MARY IN THE MIDDLE AGES: The Blessed Virgin Mary in the Thought of Medieval Latin Theologians. By Luigi Gambero, S.M. Translated by Thomas Buffer. (Ignatius Press, 2515 McAllister St. San Francisco, CA. 94118, 2005), 339 pp. PB $17.95.
Fr. Luigi Gambero, S.M., Mariologist at both the Marianum in Rome and the International Marian Research Institute in Dayton, Ohio, has once again offered to the faithful an excellent survey of the Mariological writings available in the Catholic Church. In his first volume, Mary and the Fathers of the Church (Ignatius Press, 1999), skillfully translated by Fr. Thomas Buffer, Fr. Gambero introduced to an English audience many Marian passages from the Patristic period. In this volume, once again masterfully translated by Fr. Thomas Buffer, the reader is introduced to the magnificent Marian passages found in many saints, scholars and mystics of the Medieval period of Church history (7th – 15th century).
As an accomplished Church historian, Fr. Gambero’s systematic presentation of the material leads one into a greater appreciation of the historical, ecclesial, theological and political context in which the selected Marian passages from the Medieval period are situated. The book is divided into four sections: Early Middle Ages, 7th – 11th centuries; Golden Period, 12 th century; Age of Scholasticism, 13th century; New Expressions of Marian Faith and Devotion, 14th and 15th centuries. Each of these sections has an introduction that situates the person being presented within his particular milieu.
In addition to the rich historical content of the book, Fr. Gambero also identifies and presents some of the more important theological and spiritual movements, for example, the Carolingian Renaissance and Cluniac Reform, that were present during this era of Church history and produced an abundance of writings on the Virgin Mary.
Within the book one finds a presentation of 36 authors. These authors are both representative of some of the more prominent figures of the Medieval Period (Venerable Bede, Alcuin, Anselm of Canterbury, Bernard of Clairvaux, Bonaventure, Thomas Aquinas, Duns Scotus and Bridget of Sweden) and those figures whose names have not received as much attention (Paul the Deacon, Peter Damian, Rupert of Deutz, Arnold Bonneval, Philip of Harveng, Raymond Lull, Jean Gerson and Antoninus of Florence).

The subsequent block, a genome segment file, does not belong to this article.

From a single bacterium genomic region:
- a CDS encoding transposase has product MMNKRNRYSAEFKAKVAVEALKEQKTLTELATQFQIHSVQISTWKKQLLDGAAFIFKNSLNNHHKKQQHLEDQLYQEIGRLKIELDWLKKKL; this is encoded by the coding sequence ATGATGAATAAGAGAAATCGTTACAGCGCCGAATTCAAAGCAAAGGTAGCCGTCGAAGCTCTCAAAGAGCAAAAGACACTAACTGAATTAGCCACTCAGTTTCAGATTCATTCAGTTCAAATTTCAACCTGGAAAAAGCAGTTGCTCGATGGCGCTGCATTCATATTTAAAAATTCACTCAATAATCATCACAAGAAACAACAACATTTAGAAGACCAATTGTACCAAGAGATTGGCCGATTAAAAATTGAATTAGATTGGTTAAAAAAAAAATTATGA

As for the Marian texts that are presented, Fr. Gambero has selected passages from each figure that reveal the selected author’s understanding and insights into Mary’s privileges and prerogatives. Before providing a translation of a Marian passage from the author’s original work, Fr.Gambero highlights the more apparent Mariological themes within the author’s overall Marian writings. By approaching the Medieval writings on Mary in this fashion one is able to distinguish certain Marian emphases that were prominent throughout the Medieval period, for example, Mary’s divine motherhood, mediation, cooperation in salvation, assumption, virginity, and sorrows.
As a book offering for the first time English translations of classical Marian texts, this volume is an invaluable resource for Marian Studies. Historians, theologians, and Mariologists alike, will all benefit from this Mariological treasure.
Fr. Donald H. Calloway, M.I.C.